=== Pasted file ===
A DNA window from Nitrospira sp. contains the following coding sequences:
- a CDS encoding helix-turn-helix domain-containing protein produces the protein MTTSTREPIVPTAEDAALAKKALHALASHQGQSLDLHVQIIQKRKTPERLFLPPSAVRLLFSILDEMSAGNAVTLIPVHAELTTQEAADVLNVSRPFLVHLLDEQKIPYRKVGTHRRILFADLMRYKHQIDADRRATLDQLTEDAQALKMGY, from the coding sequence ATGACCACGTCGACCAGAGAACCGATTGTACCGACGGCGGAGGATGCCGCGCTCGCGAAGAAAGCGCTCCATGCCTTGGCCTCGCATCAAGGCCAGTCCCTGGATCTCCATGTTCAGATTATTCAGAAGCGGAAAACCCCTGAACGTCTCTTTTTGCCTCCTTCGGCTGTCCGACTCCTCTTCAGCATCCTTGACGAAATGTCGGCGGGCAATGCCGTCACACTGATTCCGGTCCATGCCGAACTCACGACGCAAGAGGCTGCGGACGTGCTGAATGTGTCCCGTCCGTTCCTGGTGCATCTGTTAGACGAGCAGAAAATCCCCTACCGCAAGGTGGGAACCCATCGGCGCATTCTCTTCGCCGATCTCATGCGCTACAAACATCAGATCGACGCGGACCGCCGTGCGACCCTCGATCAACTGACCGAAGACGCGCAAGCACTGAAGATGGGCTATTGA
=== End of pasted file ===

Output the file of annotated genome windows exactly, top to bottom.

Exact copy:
A DNA window from Nitrospira sp. contains the following coding sequences:
- a CDS encoding helix-turn-helix domain-containing protein produces the protein MTTSTREPIVPTAEDAALAKKALHALASHQGQSLDLHVQIIQKRKTPERLFLPPSAVRLLFSILDEMSAGNAVTLIPVHAELTTQEAADVLNVSRPFLVHLLDEQKIPYRKVGTHRRILFADLMRYKHQIDADRRATLDQLTEDAQALKMGY, from the coding sequence ATGACCACGTCGACCAGAGAACCGATTGTACCGACGGCGGAGGATGCCGCGCTCGCGAAGAAAGCGCTCCATGCCTTGGCCTCGCATCAAGGCCAGTCCCTGGATCTCCATGTTCAGATTATTCAGAAGCGGAAAACCCCTGAACGTCTCTTTTTGCCTCCTTCGGCTGTCCGACTCCTCTTCAGCATCCTTGACGAAATGTCGGCGGGCAATGCCGTCACACTGATTCCGGTCCATGCCGAACTCACGACGCAAGAGGCTGCGGACGTGCTGAATGTGTCCCGTCCGTTCCTGGTGCATCTGTTAGACGAGCAGAAAATCCCCTACCGCAAGGTGGGAACCCATCGGCGCATTCTCTTCGCCGATCTCATGCGCTACAAACATCAGATCGACGCGGACCGCCGTGCGACCCTCGATCAACTGACCGAAGACGCGCAAGCACTGAAGATGGGCTATTGA